Now that it's almost ten years removed, how satisfied are you with the final product? How satisfied are you with the voice acting of such a dense script?
AOS/ JR: 100% satisfied. It's still career highpoint for both of us. They just don't make JRPGS like that any more. They kind of never did. And good writing in the original really helps the translation. There's only so much lipstick you can put on a Seeq.
JF: I couldn't have been more happy, and I thought the recordings went amazingly great. As director, you always want a little more time, but when you're up against a deadline sometimes that pressure can produces better work. Seven weeks was crazy, and we argued for nine to ten. We recorded from morning to eve, and did a lot of nighttime records as well. Ultimately they gave us eight very full, intense weeks.
Was there any unused text that didn't make into the game? Any unused recorded dialogue?
AOS/ JR: There were definitely scenes cut, but all before voice was done. Due to a small recording snafu, there were some atmospheric voices in scenes like the Sandsea raid that unfortunately couldn't be used, so the original Japanese tracks voices were reused. There's also a lengthy compilation of outtakes (half of them Dimaggio just improvising in the studio) which will probably never see the light of day, but we're happy to play them for any fan who wants to hear them in person.
Note: I asked Smith about these outtake recordings to possibly include them in this story. As you may expect, though, he clarified that they aren't his to share due to rights issues with Square Enix. However, he and Reeder have taken part in panels discussing this and more of their work at PAX in the past, and thought that the expo would be a fun venue to possibly play them in future.
Any other larger challenges that you can remember from the process?
AOS/ JR: Time, especially on the non-voice part. As mentioned earlier, we had a generous amount of time for the voice (and we think it showed) but very little for the text only sections. There were also money constraints for recording, which kept us from using any non-voice-actor celebs (probably a good thing) and made using child actors (who often require more in-studio time, and paid tutors, etc.) something of an uphill battle, but well worth it.
JF: Not that I can remember! My memory of the entire FFXII experience is nothing but good. It was a lot of work, a lot of hard work, and I'm very proud of how it turned out.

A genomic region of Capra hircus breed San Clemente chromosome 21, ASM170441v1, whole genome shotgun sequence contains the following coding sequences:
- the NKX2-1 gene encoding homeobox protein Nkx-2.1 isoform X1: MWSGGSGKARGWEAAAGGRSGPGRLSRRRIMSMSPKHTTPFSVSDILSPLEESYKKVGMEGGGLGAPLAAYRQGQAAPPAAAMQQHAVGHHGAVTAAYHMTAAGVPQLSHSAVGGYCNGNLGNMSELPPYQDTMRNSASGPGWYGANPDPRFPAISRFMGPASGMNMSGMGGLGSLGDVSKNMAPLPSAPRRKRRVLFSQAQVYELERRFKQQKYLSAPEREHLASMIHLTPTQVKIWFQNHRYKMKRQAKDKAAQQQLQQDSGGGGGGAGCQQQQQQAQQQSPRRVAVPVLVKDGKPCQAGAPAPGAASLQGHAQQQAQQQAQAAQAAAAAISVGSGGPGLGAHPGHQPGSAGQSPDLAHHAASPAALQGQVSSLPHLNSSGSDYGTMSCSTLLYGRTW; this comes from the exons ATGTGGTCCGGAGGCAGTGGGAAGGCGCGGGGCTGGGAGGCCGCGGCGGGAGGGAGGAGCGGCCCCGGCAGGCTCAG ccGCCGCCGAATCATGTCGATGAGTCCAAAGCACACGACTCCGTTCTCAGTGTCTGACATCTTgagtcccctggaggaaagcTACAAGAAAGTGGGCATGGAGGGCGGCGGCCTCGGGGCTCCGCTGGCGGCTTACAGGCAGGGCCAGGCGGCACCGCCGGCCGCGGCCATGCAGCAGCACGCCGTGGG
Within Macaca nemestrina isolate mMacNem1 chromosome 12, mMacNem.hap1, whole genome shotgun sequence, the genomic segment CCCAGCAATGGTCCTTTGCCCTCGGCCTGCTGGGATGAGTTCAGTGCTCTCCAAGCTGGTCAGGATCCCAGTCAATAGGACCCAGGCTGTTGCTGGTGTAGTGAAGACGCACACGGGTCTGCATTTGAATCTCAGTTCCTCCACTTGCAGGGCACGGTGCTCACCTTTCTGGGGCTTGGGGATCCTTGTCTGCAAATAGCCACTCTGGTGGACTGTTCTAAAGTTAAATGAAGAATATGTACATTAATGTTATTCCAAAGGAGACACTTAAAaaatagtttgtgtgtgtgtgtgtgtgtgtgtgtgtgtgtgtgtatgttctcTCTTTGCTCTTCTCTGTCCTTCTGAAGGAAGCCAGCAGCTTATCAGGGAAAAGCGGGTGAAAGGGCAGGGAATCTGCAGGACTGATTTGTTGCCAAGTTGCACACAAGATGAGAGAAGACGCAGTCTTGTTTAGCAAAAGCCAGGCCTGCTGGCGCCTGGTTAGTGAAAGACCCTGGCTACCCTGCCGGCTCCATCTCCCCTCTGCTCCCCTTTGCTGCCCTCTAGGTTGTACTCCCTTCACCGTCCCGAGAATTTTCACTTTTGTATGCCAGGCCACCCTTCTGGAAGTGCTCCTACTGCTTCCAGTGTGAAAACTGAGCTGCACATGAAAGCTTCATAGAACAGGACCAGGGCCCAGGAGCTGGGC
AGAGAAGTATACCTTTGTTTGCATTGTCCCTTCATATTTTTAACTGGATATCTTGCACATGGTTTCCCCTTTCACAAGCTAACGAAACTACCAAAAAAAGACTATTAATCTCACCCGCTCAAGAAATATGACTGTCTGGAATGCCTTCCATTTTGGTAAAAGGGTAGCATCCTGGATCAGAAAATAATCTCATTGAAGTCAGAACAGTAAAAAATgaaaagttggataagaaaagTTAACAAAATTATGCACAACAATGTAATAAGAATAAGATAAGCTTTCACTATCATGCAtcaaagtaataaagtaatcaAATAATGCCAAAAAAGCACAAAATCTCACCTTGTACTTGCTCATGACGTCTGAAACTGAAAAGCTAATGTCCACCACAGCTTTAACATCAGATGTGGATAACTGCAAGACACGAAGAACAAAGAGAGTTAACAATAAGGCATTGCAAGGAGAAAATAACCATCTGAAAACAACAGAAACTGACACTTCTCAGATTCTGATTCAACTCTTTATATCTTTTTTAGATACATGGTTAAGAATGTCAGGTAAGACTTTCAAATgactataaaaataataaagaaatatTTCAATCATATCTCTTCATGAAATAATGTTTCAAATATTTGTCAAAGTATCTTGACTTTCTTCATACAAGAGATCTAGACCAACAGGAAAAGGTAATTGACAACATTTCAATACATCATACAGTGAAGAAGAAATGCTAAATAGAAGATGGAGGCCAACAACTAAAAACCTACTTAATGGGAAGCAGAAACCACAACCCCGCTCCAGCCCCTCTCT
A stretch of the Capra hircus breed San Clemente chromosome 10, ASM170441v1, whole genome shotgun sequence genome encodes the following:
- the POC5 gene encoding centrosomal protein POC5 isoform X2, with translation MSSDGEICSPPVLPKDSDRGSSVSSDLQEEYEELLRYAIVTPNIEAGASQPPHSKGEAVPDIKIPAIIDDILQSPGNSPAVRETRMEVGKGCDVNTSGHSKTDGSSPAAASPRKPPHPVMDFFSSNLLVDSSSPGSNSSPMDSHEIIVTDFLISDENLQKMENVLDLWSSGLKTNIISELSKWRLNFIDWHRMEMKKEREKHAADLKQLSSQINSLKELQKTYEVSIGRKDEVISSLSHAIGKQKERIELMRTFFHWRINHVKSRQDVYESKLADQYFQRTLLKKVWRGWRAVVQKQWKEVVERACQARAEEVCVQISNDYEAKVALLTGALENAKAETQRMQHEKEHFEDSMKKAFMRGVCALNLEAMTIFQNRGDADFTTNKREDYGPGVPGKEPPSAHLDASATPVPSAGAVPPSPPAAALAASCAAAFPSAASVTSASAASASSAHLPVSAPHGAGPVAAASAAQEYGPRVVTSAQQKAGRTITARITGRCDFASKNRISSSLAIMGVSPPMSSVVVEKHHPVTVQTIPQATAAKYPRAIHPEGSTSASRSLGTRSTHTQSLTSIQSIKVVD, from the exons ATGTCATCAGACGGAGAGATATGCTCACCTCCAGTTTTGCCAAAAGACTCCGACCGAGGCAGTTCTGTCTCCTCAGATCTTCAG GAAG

GE: I was thrilled to book the role and Jack helped give me the confidence to go with my gut and fly. He's a real actor's director, gently adjusting and helping the actor paint the character. It did feel like a great fit. Let's just say Jack does his job very well! Haha!
No Future, No Bullshit
Final Fantasy XII came out in a post Final Fantasy X-2 world, meaning Square Enix was making sequels at this point to numbered Final Fantasy games. Was there anything in the script/game that was there knowing that a sequel would come out? Any kind of lead-in to what became Revenant Wings, the cancelled Fortress, or another project? AOS/ JR: No, there was nothing in FFXII that lead to Revenant Wings, and it's hard to say about Fortress, though it's unlikely.
Did anything change on your end or any work that had to be re-done after Mr. Matsuno left the project? If so, can you go into some detail as to what?
AOS/ JR: Essentially, no. Though he was still there in name, he was for all accounts and purposes off the project by the time our work began in earnest, so things were fairly set with the new team workflow. The only real change is probably the lost opportunity for his feedback through the localization process, but it's hard to gauge what effect that would have had, and the team was definitely helpful throughout.
There are all sorts of different stories about the troubled development of the game. From your end of things, are there any rumors you'd like to lay to rest?
AOS/ JR: We haven't paid much attention to the rumors, to be honest. Our experience with the team was on the whole very positive. The project coordinator, Mr. Kato and fill-in director Minagawa knew what they were doing and were very much in control. We'll never know what kind of game it would have been if Matsuno hadn't left, but we both feel the team did an exceptional job realizing his vision.
Did Square Enix ever contact you at any time to translate the International Zodiac Job Edition?
AOS: There was some talk, as I recall, of doing English just for the Japanese release, as an option, but they eventually decided against it, or at least, we were never officially approached.
Any lasting memories?
GE: Just a couple of weeks ago I found myself in the same studio where we did FFXII for the first time in ages. Standing in that booth looking through to the control room, I immediately pictured my sky pirate on screen, walking with that swagger and Jack at the desk directing me. It was a fantastic time.
JF: It's a game that distinguishes itself for a number of reasons, and still does. People still talk about this game to me, it was different. Matsuno-san, I feel, was really important to the flavor of the game, and how he built a team that was capable of making something a little different. FFXII was much more movie and story oriented, and they weren't always in the sentimental register you see so much in JRPGs. He was bold enough to create a mythology that Alex and Joe were very adept at localizing and making real for the English audience. To this day it's still my favorite game I've worked on, because of the story, and the great characters.
FFXII distinguishes itself as a completely unique thing, and to my mind, that is what I think FF games could be and should be.